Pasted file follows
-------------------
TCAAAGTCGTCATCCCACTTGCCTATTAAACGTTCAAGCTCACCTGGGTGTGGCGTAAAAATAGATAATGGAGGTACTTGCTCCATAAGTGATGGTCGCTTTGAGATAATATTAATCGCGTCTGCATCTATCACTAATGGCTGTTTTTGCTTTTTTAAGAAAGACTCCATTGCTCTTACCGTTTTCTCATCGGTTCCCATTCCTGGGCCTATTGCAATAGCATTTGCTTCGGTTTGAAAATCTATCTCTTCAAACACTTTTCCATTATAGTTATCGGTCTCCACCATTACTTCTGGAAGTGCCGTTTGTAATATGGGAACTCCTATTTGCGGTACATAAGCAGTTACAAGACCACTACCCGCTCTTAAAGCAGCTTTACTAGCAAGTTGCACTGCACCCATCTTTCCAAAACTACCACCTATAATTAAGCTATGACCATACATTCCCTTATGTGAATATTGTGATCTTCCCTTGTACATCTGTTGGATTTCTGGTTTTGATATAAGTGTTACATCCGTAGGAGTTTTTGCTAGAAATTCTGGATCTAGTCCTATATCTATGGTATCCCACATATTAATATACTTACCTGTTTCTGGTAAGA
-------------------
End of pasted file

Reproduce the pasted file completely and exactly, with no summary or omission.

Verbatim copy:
TCAAAGTCGTCATCCCACTTGCCTATTAAACGTTCAAGCTCACCTGGGTGTGGCGTAAAAATAGATAATGGAGGTACTTGCTCCATAAGTGATGGTCGCTTTGAGATAATATTAATCGCGTCTGCATCTATCACTAATGGCTGTTTTTGCTTTTTTAAGAAAGACTCCATTGCTCTTACCGTTTTCTCATCGGTTCCCATTCCTGGGCCTATTGCAATAGCATTTGCTTCGGTTTGAAAATCTATCTCTTCAAACACTTTTCCATTATAGTTATCGGTCTCCACCATTACTTCTGGAAGTGCCGTTTGTAATATGGGAACTCCTATTTGCGGTACATAAGCAGTTACAAGACCACTACCCGCTCTTAAAGCAGCTTTACTAGCAAGTTGCACTGCACCCATCTTTCCAAAACTACCACCTATAATTAAGCTATGACCATACATTCCCTTATGTGAATATTGTGATCTTCCCTTGTACATCTGTTGGATTTCTGGTTTTGATATAAGTGTTACATCCGTAGGAGTTTTTGCTAGAAATTCTGGATCTAGTCCTATATCTATGGTATCCCACATATTAATATACTTACCTGTTTCTGGTAAGA